Four West African countries are struggling with the worst Ebola outbreak in history, one that has begun to spread to other nations. Below are some facts regarding the outbreak:
- The outbreak has so far killed 932 people - or around 55 percent of those known to have been infected - and sickened hundreds more. The disease emerged in the remote forest regions of Guinea, but has since spread to Liberia, Sierra Leone and Nigeria.
- There is no vaccine or cure for Ebola - a hemorrhagic fever with a fatality rate of up to 90 percent that causes symptoms ranging from flu-like pains to internal and external bleeding caused by kidney and liver failure.
- Ebola's suspected origin is forest bats and it can be transmitted between humans by touching victims or through bodily fluids. The virus was first identified in 1976 in what is now known as the Democratic Republic of the Congo.
- Since 1976, there have been 34 known cases and outbreaks of Ebola, according to the US Centers for Disease Control and Prevention. Before the latest outbreak, the deadliest episode was the first, in 1976, which killed 280 people in Central Africa.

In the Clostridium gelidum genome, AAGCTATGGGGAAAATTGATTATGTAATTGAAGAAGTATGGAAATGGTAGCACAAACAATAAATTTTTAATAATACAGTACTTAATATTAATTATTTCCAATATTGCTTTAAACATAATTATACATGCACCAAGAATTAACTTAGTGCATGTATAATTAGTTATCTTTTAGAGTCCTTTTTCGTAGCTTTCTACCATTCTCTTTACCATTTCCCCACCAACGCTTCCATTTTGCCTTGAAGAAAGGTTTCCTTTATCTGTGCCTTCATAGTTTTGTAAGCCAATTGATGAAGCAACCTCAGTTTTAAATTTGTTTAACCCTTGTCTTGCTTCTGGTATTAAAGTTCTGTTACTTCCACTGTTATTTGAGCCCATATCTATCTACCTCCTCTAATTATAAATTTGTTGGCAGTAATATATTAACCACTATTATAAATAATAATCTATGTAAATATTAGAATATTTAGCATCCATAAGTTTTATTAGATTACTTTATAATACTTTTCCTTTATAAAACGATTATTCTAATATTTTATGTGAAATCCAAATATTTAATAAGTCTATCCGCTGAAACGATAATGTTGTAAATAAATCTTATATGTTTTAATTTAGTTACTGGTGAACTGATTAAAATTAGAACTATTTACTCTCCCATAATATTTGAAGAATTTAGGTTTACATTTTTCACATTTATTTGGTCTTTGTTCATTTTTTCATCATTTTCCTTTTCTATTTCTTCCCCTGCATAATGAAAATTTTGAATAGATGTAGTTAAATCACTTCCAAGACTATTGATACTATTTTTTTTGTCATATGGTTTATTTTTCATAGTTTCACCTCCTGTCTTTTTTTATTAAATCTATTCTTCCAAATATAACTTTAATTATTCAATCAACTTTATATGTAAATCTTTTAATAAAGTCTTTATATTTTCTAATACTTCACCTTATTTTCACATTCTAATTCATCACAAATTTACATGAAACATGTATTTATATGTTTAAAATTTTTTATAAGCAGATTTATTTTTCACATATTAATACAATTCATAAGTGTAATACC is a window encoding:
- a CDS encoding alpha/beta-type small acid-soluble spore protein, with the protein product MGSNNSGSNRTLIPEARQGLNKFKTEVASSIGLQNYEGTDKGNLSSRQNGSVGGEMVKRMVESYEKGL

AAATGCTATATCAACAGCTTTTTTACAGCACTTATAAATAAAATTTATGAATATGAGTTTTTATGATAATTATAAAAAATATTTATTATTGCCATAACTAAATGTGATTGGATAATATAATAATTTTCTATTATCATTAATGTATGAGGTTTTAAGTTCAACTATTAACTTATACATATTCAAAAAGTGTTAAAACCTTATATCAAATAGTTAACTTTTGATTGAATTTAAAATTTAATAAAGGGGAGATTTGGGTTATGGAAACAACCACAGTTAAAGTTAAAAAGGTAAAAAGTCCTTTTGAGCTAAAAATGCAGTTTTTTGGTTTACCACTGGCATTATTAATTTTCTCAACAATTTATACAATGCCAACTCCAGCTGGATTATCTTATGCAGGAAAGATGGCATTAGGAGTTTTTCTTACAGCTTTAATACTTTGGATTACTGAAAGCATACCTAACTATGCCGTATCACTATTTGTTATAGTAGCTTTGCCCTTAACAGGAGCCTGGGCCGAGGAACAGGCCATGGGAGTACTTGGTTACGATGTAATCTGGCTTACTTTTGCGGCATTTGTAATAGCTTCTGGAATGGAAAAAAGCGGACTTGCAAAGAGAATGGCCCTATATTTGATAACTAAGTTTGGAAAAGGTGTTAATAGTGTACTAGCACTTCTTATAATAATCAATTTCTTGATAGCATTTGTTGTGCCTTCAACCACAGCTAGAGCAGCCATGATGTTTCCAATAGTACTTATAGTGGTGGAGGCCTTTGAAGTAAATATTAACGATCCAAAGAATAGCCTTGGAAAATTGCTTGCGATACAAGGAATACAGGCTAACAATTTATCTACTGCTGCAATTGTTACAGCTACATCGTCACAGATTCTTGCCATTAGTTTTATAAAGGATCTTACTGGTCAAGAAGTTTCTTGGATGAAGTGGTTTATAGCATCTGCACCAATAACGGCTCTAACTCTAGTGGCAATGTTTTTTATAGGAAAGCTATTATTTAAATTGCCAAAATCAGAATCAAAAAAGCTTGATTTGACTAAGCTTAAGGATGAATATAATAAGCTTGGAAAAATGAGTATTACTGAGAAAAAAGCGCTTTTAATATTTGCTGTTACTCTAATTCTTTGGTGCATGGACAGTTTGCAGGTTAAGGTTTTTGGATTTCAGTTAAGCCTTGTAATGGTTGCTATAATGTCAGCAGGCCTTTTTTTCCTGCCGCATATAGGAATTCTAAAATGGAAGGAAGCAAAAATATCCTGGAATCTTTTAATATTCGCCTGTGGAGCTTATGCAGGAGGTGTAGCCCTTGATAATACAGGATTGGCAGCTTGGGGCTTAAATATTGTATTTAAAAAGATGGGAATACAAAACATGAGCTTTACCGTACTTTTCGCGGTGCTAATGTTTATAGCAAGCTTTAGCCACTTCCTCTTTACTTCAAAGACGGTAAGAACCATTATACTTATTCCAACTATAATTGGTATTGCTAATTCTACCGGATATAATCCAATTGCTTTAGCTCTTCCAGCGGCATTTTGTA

- Two American aid workers stricken with Ebola in West Africa are now being treated at an Atlanta hospital. Their conditions improved by varying degrees after they received an experimental drug developed by San Diego-based private biotech firm Mapp Biopharmaceutical Inc.
- The World Health Organization said it is considering the implications of making experimental drugs more widely available to patients in Africa. The Mapp drug, ZMapp, is a cocktail of antibodies designed to bind to and inactivate the Ebola virus. Other products in development include antiviral drugs and preventive vaccines.
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